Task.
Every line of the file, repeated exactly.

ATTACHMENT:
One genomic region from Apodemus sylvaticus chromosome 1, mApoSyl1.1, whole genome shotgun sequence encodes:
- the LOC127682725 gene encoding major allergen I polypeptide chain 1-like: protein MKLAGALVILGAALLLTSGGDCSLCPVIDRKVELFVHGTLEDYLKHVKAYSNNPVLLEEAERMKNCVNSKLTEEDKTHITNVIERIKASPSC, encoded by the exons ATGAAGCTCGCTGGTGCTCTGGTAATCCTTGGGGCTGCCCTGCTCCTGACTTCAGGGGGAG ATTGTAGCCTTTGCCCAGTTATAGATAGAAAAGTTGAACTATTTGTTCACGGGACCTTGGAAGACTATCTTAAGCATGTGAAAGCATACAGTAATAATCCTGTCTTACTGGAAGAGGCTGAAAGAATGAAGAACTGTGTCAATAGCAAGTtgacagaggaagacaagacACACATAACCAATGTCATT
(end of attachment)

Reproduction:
One genomic region from Apodemus sylvaticus chromosome 1, mApoSyl1.1, whole genome shotgun sequence encodes:
- the LOC127682725 gene encoding major allergen I polypeptide chain 1-like: protein MKLAGALVILGAALLLTSGGDCSLCPVIDRKVELFVHGTLEDYLKHVKAYSNNPVLLEEAERMKNCVNSKLTEEDKTHITNVIERIKASPSC, encoded by the exons ATGAAGCTCGCTGGTGCTCTGGTAATCCTTGGGGCTGCCCTGCTCCTGACTTCAGGGGGAG ATTGTAGCCTTTGCCCAGTTATAGATAGAAAAGTTGAACTATTTGTTCACGGGACCTTGGAAGACTATCTTAAGCATGTGAAAGCATACAGTAATAATCCTGTCTTACTGGAAGAGGCTGAAAGAATGAAGAACTGTGTCAATAGCAAGTtgacagaggaagacaagacACACATAACCAATGTCATT